The Central African Republic is a source, transit and destination country for men, women and children trafficked for the purposes of forced labour and sexual exploitation. The majority of those trafficked are children subjected to sexual exploitation, domestic servitude, ambulant vending and forced labour. Moreover, civil unrest in the country has led rebels to conscript children into armed forces in the northwestern and northeastern regions, as well as kidnap, rape and subject to conditions of modern slavery, many women in the country.
Victoire, 39, told Human Rights Watch that Seleka fighters took her and four other women to a camp in Bambari in mid-2014. She said that during the month she spent there, multiple fighters raped the women and the fighters’ commander took her as his “wife”.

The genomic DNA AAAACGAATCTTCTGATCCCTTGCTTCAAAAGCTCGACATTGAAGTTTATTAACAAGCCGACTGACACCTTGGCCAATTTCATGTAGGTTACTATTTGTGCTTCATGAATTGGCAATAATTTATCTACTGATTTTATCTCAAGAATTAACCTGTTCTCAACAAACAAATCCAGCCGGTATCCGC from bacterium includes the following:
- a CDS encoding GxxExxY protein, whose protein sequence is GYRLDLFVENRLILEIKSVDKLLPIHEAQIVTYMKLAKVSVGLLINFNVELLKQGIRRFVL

They [the Seleka] were many. Each one took us turn by turn. Each one raped us each day, one by one…. The chief came, saw me, took me and put me to the side. After that, he raped me, every day. If he didn’t go out [of the camp] he would do it to me three times in a day…. [When] they demanded sex from a woman, if she refused, they hit her, beat her.
They thoroughly beat me…. They took my clothes off and came to rape me. They took their turns—five of them…. If the anti-balaka take a woman [to the base], they finish doing what they want with her, take her to the side of the road and leave her and bring another [woman] in.
As told to researchers for Human Rights Watch